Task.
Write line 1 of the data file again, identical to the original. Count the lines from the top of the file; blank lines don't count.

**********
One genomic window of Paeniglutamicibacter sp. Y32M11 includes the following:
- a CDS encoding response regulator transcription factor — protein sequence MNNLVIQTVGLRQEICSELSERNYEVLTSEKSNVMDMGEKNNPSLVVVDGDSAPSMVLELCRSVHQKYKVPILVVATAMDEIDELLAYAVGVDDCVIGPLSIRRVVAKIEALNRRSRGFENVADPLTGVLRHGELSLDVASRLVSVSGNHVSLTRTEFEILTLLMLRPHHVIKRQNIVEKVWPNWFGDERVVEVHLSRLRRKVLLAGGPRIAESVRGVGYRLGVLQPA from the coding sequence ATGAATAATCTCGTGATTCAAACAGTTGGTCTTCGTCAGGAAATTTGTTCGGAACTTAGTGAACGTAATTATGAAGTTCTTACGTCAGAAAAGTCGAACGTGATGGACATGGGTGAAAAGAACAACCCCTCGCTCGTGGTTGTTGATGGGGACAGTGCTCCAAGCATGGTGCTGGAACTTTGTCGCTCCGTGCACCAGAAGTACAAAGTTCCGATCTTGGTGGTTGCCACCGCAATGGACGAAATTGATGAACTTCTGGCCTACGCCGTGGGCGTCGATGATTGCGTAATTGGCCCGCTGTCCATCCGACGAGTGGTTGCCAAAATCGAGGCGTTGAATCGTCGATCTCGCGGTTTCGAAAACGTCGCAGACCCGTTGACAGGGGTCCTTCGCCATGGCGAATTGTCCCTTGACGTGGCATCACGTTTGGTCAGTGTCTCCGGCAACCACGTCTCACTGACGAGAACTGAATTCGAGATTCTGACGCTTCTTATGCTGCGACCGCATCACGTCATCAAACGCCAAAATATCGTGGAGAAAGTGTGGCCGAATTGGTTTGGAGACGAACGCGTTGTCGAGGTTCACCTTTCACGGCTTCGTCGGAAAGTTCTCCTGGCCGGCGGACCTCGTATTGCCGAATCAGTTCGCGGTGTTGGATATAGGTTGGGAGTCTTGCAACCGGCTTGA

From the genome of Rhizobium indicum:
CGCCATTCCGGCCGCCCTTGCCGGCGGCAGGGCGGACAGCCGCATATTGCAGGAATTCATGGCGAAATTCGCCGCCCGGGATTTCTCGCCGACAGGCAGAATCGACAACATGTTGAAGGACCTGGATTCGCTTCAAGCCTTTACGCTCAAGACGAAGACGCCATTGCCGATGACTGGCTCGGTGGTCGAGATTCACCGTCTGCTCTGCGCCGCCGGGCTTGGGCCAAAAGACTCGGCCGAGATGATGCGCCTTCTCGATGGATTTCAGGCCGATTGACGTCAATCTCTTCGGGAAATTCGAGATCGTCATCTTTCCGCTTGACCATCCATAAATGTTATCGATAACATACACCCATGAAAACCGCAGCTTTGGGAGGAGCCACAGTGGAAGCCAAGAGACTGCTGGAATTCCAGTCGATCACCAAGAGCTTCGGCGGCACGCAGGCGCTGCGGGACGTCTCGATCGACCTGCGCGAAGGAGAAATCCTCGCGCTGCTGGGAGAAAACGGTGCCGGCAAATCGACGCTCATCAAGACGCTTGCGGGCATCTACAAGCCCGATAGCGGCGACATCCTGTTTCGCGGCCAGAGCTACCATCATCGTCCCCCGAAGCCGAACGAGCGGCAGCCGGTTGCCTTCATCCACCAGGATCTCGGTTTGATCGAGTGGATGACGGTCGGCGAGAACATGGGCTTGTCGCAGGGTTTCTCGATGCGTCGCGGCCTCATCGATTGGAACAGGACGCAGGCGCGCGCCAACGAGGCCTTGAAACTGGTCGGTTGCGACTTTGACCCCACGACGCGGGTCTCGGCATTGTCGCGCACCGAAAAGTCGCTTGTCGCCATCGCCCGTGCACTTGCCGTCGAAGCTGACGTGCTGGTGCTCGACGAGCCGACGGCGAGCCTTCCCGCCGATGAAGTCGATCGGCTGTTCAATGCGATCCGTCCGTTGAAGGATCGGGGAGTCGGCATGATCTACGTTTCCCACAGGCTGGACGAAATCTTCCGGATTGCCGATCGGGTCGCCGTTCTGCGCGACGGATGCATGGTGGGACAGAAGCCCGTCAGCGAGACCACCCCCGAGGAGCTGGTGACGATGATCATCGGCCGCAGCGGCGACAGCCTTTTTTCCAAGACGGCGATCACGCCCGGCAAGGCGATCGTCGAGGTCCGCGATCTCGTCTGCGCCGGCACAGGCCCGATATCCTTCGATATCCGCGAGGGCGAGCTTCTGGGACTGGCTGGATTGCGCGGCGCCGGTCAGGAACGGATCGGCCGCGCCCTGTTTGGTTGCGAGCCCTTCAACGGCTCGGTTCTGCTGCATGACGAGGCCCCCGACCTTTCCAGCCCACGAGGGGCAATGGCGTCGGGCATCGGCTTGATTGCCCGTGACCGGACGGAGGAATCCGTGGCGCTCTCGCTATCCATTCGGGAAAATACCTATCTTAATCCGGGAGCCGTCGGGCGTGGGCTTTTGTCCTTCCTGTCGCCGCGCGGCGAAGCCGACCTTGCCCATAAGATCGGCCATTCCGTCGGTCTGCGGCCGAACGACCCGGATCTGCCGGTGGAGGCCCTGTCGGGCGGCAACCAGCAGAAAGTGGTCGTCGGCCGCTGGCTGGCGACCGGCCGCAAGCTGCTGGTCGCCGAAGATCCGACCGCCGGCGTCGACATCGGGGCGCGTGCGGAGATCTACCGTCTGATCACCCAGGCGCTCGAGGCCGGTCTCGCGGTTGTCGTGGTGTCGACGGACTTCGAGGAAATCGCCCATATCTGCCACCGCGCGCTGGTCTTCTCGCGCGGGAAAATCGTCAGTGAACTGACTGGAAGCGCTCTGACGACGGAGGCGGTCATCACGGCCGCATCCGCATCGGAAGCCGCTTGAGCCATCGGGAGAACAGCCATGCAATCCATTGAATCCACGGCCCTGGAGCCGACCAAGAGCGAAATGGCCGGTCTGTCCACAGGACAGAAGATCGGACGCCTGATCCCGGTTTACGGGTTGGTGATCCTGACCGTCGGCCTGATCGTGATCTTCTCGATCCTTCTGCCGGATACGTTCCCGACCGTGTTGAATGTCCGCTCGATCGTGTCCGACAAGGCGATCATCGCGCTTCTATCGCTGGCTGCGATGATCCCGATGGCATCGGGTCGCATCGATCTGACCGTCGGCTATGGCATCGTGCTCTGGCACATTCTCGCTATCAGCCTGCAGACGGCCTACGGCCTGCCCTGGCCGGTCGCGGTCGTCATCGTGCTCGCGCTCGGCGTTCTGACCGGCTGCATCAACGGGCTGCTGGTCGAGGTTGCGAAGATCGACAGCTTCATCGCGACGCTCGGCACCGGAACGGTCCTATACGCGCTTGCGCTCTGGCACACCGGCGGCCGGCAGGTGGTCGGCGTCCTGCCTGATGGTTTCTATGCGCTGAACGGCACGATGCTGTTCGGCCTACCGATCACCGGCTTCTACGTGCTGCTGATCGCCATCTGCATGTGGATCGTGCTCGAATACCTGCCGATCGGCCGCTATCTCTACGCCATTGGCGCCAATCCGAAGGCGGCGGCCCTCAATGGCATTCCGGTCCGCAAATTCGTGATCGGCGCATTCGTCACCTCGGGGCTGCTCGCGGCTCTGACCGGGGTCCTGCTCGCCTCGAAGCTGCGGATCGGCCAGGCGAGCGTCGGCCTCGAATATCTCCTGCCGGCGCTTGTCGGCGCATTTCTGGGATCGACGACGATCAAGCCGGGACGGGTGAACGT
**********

One genomic window of Paeniglutamicibacter sp. Y32M11 includes the following: